This week’s interview features Melissa Clark, a music teacher in Lawrenceville, New Jersey. Currently, Melissa teaches 4th-6th grade strings and sixth grade general music. She also has experience teaching 7th and 8th grade strings. Melissa lives in the same town she teaches in, which has given her the opportunity to have her children as part of her orchestra program. In this interview, Melissa talks to us about the small shifts she’s made in her music classes toward student empowerment!
Empowerment Through Music Composition
Melissa’s district is fortunate to have 1:1 devices for their students, and that has helped with some of these shifts. One of the first projects Melissa did was a student composition project. Melissa provided the students with requirements and the students composed melodies using Noteflight. Over time, that project developed so the students composed entire pieces, then the orchestra would play the pieces (a great sight reading opportunity!) and eventually, they performed some pieces at the winter concert. The students who composed the pieces performed had the option to play along with their sections or conduct! It was a great example of students taking ownership of their learning and their music-making.
As the composition project evolved, Melissa encouraged students to submit their pieces to the New Jersey music educator association composition content, where students received ratings and meaningful feedback. In another iteration of the composition project, Melissa commissioned composer Reynard Burns to write a piece for her orchestra that included material created by the students.
Empowerment Through Student Leadership
In another example of student empowerment, a former student (now in high school) approached Melissa about starting a jazz club for girls at the elementary school. After meeting with the student, Melissa connected her with the administrators to seek approval. Permission was granted, and the club began meeting in late October! The student arranged for a guest artist to meet with the club members, planned games, and even taught the younger musicians some basic jazz standards!All the students had fun and Melissa simply served as the advisor, her former student planned everything.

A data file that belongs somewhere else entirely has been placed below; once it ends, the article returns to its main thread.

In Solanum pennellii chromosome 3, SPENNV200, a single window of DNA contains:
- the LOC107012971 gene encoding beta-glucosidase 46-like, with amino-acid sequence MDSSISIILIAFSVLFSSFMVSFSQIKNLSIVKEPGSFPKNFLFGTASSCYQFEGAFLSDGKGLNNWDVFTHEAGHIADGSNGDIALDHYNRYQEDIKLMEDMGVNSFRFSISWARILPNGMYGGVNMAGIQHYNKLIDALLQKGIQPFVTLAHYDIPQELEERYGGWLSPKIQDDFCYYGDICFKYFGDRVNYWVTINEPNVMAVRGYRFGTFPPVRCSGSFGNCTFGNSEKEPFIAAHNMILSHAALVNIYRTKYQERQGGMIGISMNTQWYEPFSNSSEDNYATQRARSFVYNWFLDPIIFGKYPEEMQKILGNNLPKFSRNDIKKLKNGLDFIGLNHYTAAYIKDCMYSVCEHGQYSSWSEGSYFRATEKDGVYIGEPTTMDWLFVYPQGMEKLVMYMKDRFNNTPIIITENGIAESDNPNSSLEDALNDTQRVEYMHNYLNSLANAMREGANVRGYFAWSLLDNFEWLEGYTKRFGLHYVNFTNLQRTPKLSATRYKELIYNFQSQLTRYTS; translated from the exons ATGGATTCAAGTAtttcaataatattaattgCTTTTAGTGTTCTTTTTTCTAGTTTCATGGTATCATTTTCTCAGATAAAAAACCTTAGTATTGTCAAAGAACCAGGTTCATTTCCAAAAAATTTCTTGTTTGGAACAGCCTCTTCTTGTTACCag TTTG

It’s Important to Hear Their Voices
When it comes to empowering the kids, the most important thing is making sure you’re getting their voice in there, their expression, and just knowing what they’re looking for.
In general music classes, Melissa sees her student for one trimester each year. She starts each trimester with a survey, asking students to share their names, nicknames, pronouns, and favorite music. Students also share links to two songs – one that represents their culture and one that’s a favorite. During each class period, Melissa has the class listen to one of the submitted songs. Students love when their song is played, and everyone (Melissa included) gets to hear new music.
Benefits to the Students
Melissa has seen these shifts benefit the students in a lot of ways. In the club, for example, the elementary students have formed a great connection with the older, mentor student. She’s noticed students taking more initiative, and even beginning string players ask to be leaders in class. They are taking ownership in the music room!
Being an Empowered Educator
Eleven years ago, Melissa’s school district encouraged teachers to create Twitter accounts, and she loves the connections she’s made. She’s found Twitter is a great way to learn from other educators and share what she’s doing in her classroom. Even within her own school district, Melissa enjoys using Twitter to see what her colleagues are doing, to learn and grow with them. It’s been a great way to encourage connection and collaboration. Melissa also loves presenting at conferences and has met several music educators that way. Creating presentations is a lot of work, but she enjoys putting everything together, and finds it very rewarding if even one music teacher benefits from her presentation.
Melissa’s Advice to Teachers
Melissa’s advice to teachers is to work on relationships first. The students have to know who you are and your expectations, and you have to know them. Once you’ve established relationships, you can start to let the students lead. Keep the connections going and learn to support one another. Find out how you can support the kids and how they can support you.
Be sure to check out the full interview to learn more about how Melissa empowers her music students and get some great tips for your own music classes! Shifts Toward Empowerment
Connect with Melissa:
Interested in reading more about empowering music students? Check out these interviews:
- A Student-Centered Approach to Secondary General Music, With Rachael Sanguinetti
- Using Learning Centers to Promote Student Ownership in Music, with Levi Allison
- Creativity Through Music Composition (Part 2), with Robby Burns
Listen to the full interview on your favorite podcast platform, or here on Anchor!